“It’s heartbreaking, seeing all the mothers and what they are going through,” Ms. Ibrahim said. She started the group Regent Park Mothers for Peace, a support circle to help mothers who lost their children to gun violence grieve, plan funerals and receive continuous support and counselling afterwards.

Sounds of sirens now cause alarm, Ms. Ibrahim said, and mothers worry for their children and the social circles they fall into, as well as for the next generation of youth in the neighbourhood.

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“Communities are getting overwhelmed by this,” Ms. Ibrahim said. “This needs to stop.”

As officials discuss how the city must respond to the violence, Ms. Nyarko’s friends and relatives struggle to find the words to explain how they feel now.

“The word senseless isn’t even adequate to convey how awful and destructive and just how this has really broken her friends and her family in ways that we never could have imagined,” said her cousin Karen Ameyaw. “It’s even more heartbreaking ... to know that other families are experiencing the same devastation and pain and unanswerable questions about why this is happening.”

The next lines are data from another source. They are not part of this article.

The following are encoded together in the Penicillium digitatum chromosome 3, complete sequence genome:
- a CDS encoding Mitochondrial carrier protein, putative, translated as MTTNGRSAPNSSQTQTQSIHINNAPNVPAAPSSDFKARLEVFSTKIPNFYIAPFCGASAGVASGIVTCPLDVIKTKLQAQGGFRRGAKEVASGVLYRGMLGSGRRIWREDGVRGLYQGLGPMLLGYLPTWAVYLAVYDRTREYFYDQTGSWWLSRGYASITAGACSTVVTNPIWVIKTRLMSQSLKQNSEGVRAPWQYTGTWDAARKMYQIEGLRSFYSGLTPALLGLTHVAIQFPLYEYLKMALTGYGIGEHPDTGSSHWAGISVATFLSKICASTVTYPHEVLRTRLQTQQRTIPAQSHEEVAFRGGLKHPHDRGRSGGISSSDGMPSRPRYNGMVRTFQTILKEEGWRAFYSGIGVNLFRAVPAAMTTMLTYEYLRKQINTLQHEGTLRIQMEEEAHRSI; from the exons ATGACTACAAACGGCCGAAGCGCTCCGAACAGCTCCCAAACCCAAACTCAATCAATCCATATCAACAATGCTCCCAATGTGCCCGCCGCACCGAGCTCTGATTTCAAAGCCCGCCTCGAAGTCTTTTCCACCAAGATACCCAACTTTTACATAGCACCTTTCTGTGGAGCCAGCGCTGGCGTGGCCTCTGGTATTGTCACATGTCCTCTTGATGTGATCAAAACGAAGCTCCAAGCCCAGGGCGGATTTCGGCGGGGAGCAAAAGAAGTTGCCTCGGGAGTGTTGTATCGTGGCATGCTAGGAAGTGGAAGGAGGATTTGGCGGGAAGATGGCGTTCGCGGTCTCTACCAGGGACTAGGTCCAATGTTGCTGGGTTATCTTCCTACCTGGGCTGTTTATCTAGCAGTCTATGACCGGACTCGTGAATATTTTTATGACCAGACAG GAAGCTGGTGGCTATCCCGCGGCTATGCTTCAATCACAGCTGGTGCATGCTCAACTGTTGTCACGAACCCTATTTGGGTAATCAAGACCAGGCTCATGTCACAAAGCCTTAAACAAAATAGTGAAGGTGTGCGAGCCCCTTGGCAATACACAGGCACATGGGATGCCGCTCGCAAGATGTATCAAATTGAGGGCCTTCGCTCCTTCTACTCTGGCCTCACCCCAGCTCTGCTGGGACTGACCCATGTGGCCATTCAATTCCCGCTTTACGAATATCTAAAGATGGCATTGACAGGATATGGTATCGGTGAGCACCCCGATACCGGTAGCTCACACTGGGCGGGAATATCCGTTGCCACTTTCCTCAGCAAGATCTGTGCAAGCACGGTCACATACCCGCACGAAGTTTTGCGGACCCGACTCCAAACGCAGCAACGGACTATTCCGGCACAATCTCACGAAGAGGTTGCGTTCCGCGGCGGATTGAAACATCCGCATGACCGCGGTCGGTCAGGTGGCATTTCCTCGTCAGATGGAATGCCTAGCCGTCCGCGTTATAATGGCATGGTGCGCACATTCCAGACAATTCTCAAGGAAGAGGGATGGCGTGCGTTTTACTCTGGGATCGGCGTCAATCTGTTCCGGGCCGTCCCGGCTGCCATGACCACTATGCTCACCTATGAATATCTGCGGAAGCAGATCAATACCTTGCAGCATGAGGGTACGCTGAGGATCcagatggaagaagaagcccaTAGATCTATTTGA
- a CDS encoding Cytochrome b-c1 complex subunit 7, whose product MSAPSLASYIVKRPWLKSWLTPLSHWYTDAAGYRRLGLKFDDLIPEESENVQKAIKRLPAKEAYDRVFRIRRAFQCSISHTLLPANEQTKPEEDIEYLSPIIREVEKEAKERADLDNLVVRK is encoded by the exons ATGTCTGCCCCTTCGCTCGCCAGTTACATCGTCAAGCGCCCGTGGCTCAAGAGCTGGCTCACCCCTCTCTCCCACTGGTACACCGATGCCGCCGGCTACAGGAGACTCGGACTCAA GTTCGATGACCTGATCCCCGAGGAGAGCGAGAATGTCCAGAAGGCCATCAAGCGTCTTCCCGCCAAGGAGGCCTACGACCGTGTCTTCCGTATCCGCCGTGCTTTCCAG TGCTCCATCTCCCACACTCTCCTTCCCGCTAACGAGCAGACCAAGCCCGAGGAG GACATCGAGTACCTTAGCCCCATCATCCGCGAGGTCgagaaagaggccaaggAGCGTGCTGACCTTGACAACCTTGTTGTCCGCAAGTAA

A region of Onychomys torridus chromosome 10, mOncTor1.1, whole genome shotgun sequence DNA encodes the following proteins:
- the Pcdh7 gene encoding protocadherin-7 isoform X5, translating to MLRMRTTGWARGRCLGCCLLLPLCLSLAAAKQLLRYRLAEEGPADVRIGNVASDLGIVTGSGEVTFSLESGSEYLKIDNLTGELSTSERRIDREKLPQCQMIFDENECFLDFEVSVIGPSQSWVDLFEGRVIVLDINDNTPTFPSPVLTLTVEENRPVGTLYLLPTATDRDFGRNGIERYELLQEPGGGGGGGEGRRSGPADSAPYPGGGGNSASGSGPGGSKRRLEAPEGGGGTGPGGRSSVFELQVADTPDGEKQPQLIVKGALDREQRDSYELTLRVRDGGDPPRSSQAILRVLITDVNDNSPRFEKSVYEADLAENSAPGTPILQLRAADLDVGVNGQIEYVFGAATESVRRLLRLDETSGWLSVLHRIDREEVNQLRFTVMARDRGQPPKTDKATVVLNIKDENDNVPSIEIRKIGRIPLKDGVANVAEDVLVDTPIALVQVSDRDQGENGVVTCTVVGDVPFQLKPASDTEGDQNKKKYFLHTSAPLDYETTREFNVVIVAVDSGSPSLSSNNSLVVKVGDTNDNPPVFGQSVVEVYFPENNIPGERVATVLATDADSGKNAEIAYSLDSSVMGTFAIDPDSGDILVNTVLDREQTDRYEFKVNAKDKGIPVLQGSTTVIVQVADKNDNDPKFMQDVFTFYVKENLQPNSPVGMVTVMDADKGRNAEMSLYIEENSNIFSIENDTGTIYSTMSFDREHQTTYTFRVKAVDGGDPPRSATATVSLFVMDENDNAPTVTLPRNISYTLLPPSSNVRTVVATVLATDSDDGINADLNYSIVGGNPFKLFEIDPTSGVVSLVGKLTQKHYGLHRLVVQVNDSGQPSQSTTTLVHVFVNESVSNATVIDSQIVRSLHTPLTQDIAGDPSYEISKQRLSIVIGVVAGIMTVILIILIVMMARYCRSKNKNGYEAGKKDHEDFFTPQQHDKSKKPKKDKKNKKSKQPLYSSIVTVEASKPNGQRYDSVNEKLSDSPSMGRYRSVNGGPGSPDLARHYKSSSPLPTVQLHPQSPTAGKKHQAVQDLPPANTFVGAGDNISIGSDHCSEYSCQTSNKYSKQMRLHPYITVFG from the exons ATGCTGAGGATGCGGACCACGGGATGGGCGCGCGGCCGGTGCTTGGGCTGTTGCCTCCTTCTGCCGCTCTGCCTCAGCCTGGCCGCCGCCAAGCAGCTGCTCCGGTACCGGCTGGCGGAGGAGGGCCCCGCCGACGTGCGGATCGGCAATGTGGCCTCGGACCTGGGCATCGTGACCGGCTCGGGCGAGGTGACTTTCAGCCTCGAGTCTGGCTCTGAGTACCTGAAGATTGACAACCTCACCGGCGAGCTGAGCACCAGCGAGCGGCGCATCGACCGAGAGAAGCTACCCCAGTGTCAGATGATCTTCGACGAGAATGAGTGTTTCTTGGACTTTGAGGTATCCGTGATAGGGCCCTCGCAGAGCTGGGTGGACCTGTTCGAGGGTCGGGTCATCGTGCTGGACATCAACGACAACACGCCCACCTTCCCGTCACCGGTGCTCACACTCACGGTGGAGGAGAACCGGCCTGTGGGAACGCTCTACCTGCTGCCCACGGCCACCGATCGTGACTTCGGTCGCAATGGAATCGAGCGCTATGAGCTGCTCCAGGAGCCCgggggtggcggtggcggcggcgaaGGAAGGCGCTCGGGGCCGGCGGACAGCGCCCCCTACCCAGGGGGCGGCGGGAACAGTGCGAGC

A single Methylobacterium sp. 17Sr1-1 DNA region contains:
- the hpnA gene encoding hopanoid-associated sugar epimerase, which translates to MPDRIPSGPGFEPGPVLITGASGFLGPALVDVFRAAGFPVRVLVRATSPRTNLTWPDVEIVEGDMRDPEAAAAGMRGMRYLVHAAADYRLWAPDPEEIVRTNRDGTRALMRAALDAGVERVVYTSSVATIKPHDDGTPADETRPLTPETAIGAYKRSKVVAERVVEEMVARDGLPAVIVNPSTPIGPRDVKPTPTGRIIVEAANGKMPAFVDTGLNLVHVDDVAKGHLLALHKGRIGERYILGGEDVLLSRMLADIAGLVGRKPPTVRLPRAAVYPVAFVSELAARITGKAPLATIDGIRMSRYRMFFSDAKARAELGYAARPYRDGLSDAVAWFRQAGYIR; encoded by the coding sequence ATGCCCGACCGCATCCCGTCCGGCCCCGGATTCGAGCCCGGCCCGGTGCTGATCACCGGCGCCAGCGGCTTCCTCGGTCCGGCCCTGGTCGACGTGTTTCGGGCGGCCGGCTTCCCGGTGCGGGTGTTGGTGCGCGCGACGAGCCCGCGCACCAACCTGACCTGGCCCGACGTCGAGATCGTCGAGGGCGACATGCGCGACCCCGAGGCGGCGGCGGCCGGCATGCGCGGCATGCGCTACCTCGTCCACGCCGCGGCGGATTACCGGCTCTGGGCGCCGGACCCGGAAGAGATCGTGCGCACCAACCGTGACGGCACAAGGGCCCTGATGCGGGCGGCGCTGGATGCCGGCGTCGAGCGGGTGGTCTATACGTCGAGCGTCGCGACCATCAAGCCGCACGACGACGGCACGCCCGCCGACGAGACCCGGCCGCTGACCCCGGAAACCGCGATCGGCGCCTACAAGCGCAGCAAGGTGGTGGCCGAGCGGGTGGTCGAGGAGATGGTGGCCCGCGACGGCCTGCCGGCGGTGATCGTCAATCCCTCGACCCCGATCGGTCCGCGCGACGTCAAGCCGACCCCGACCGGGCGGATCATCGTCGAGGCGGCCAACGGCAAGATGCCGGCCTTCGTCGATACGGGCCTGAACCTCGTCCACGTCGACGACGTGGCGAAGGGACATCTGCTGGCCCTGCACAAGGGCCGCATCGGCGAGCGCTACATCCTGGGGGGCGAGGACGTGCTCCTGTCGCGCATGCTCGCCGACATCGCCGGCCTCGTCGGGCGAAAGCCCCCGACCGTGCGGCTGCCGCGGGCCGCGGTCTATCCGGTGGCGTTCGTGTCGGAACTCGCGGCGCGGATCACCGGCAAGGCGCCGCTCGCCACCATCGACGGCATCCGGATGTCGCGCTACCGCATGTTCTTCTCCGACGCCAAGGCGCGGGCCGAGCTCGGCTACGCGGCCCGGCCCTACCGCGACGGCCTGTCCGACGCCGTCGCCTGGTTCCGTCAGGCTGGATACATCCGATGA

“Whoever did this has destroyed my entire family,” said Ms. Yeboah. “We will never be the same without her. We are crushed, we are shocked, we are broken. Broken.”

Ms. Nyarko was born in Ghana and sent money back to support her family.

“Obviously the loss of her is the most difficult thing given that she was so young,” said Ms. Ameyaw, “but she had a family that was relying on her.”

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Ms. Nyarko was “drawn to helping people,” said Ms. Ameyaw. She worked at the Salvation Army shelter and had registered to go back for her master’s of social work at Ryerson University.

Angela Hutchinson, the director of Salvation Army’s New Hope Leslieville Shelter, said it took her five minutes to decide to hire Ms. Nyarko.

“She was lovely. The clients really liked her. The other staff had nothing but positive things to say,” she said. “She was a lovely, caring and compassionate woman.”

The wave of shootings has prompted Toronto’s mayor to call for the province to demand stricter bail guidelines for people with previous gun offences. Mr. Tory’s office is conducting a review of city programs aimed at at-risk youth and curtailing gang activity.

Mr. Tory is calling for a meeting between the city, the province and the federal government on the issue, and said he spoke with federal Public Safety Minister Ralph Goodale Tuesday night. Scott Bardsley, a spokesperson for Mr. Goodale, said the federal government is eager to “work together with the province to bring criminals to justice and enhance crime prevention efforts.”

With a report from Nadine Yousif and Molly Hayes in Toronto, Bill Curry in Ottawa

After a string of shootings in Toronto, Mayor John Tory says efforts are being made to get “gangsters” off the street. Tory says the city is still 'generally safe.' The Canadian Press